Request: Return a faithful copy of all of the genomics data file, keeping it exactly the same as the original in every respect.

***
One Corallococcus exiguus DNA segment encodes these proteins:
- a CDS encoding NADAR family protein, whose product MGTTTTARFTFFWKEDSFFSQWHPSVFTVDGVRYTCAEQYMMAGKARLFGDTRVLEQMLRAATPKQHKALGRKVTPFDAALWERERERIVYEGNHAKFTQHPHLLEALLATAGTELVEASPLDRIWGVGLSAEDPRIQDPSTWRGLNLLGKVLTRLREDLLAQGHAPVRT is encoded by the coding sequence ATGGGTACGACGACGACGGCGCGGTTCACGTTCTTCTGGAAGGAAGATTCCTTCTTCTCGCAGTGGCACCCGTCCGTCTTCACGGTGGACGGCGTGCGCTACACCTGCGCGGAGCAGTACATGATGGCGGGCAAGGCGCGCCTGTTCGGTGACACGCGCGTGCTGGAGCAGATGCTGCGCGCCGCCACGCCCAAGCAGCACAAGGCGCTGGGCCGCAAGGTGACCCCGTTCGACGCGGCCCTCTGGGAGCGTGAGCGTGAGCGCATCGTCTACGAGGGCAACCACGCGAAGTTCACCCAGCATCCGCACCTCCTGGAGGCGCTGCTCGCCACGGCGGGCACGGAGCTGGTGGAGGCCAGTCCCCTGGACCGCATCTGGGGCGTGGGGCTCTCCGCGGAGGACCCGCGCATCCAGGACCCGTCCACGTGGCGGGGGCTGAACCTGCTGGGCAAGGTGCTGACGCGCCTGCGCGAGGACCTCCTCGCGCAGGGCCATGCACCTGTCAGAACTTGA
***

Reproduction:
One Corallococcus exiguus DNA segment encodes these proteins:
- a CDS encoding NADAR family protein, whose product MGTTTTARFTFFWKEDSFFSQWHPSVFTVDGVRYTCAEQYMMAGKARLFGDTRVLEQMLRAATPKQHKALGRKVTPFDAALWERERERIVYEGNHAKFTQHPHLLEALLATAGTELVEASPLDRIWGVGLSAEDPRIQDPSTWRGLNLLGKVLTRLREDLLAQGHAPVRT is encoded by the coding sequence ATGGGTACGACGACGACGGCGCGGTTCACGTTCTTCTGGAAGGAAGATTCCTTCTTCTCGCAGTGGCACCCGTCCGTCTTCACGGTGGACGGCGTGCGCTACACCTGCGCGGAGCAGTACATGATGGCGGGCAAGGCGCGCCTGTTCGGTGACACGCGCGTGCTGGAGCAGATGCTGCGCGCCGCCACGCCCAAGCAGCACAAGGCGCTGGGCCGCAAGGTGACCCCGTTCGACGCGGCCCTCTGGGAGCGTGAGCGTGAGCGCATCGTCTACGAGGGCAACCACGCGAAGTTCACCCAGCATCCGCACCTCCTGGAGGCGCTGCTCGCCACGGCGGGCACGGAGCTGGTGGAGGCCAGTCCCCTGGACCGCATCTGGGGCGTGGGGCTCTCCGCGGAGGACCCGCGCATCCAGGACCCGTCCACGTGGCGGGGGCTGAACCTGCTGGGCAAGGTGCTGACGCGCCTGCGCGAGGACCTCCTCGCGCAGGGCCATGCACCTGTCAGAACTTGA